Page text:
The presence of globular clusters is a problem for big bang models that suggest the clusters formed shortly after the big bang. The presence of stars of mixed “age” has discredited earlier ideas about the formation of these clusters. The models of star formation in globular clusters must be changed, but it is safe to assume the big bang model will not be questioned in light of the new evidence.
In 1783, British scientist John Michell postulated the idea of a “dark star”—a star with gravity so strong that even light cannot escape. Is this possible? Einstein changed the ideas surrounding gravity by supposing that gravity is not a force, but the bending of space and time. In essence, gravity imparts a sort of velocity to empty space, and matter moves along with it. Imagine sailboats on a lake and a river. Gravity was once thought to be like the wind pushing the boat through the water—which is space in the analogy. In reality, gravity moves space itself and brings the matter along with it, much as the current in a river would move the boat.
Photons (particles of light) are like motorboats moving at a constant speed, but their motion is affected by the movement of the water. Light, in a similar manner, can be bent as it travels through moving space. A black hole has such a strong gravitational field that it pulls space so fast even light cannot escape. This would be like a lake with a drain in the middle pulling the water so quickly that the motorboats close to the drain could not escape. The boundary where the velocity of light moving away is equal to the speed that space is being pulled into the black hole is called the event horizon.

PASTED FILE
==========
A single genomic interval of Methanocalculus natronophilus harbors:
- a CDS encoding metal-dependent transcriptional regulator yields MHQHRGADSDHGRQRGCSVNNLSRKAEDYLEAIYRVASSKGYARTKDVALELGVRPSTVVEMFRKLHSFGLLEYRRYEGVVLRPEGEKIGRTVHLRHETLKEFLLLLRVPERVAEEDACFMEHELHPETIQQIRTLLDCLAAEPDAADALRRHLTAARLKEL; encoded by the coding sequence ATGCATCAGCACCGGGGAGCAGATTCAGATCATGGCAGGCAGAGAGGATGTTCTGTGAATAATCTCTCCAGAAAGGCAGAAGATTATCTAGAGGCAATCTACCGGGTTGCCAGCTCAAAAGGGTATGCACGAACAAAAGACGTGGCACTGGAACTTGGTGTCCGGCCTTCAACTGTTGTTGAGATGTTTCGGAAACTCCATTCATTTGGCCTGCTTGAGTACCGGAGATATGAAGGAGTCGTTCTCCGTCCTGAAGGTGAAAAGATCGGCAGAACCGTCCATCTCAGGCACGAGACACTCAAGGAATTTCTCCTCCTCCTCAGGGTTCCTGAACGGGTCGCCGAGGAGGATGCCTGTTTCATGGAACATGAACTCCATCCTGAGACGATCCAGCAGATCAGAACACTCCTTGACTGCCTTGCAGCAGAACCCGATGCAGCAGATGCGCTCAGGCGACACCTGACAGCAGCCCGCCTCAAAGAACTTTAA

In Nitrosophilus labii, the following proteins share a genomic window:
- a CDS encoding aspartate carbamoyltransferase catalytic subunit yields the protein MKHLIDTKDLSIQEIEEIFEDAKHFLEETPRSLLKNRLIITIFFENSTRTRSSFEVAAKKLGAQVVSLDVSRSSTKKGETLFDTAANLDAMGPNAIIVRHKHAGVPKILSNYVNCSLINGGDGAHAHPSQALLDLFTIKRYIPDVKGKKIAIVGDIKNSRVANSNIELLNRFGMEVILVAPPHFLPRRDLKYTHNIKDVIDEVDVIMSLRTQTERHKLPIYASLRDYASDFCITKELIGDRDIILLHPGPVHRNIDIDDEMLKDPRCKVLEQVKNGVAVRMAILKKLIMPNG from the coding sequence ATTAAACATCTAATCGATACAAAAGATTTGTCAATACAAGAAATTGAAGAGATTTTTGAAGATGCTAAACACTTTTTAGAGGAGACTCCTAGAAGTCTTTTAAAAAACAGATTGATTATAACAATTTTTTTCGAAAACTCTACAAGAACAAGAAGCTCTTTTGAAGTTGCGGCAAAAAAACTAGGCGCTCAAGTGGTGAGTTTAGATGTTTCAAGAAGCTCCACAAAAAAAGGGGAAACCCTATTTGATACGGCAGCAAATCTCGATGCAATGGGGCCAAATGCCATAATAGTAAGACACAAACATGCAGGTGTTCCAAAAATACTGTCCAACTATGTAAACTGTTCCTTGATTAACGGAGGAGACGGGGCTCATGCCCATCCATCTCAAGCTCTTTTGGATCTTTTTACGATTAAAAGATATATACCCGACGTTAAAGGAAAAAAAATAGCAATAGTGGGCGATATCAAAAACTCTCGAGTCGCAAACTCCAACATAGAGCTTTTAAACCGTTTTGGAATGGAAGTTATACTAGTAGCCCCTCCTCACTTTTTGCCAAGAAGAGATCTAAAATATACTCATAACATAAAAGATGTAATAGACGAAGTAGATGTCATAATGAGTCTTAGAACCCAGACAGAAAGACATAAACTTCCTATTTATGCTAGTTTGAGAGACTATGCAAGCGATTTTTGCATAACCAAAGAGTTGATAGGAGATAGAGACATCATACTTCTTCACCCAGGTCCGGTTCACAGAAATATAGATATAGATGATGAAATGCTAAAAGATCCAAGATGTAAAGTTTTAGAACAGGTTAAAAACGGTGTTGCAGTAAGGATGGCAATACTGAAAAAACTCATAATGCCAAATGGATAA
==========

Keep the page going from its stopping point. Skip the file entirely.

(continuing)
The black hole is not a star, as Michell proposed, but the gravity is so strong that the mass is all contained in a point called a singularity. You could never see any events within the event horizon. This is so because no light could escape the gravitational field which pulls the space toward the singularity at a speed faster than light. The gravitational field can cause objects to orbit the black hole, but the field is so strong that even light can orbit a black hole.
If light cannot escape from black holes, then how could we ever find one? Binary star systems consist of two stars orbiting one another. Some of these systems should contain black holes, and one of the stars would be invisible. Cygnus X-1 is a binary system that contains a blue supergiant orbiting an invisible body with enough mass to be a black hole. X-rays can also be used to detect black holes, and many observations confirm their existence. Black holes provide an observable confirmation of Einstein’s theory of relativity—the basis for cosmologies that explain how light can reach earth from distant galaxies in thousands of years or less. Black holes, and other scientific discoveries, give us a small glimpse into the thoughts of an infinite God (Psalm 19:1).
The New Answers Book by Ken Ham et al.
The New Answers Book 2 by Ken Ham et al.
Our Created Moon by Don DeYoung
Starlight and Time by Russell Humphreys
Taking Back Astronomy by Jason Lisle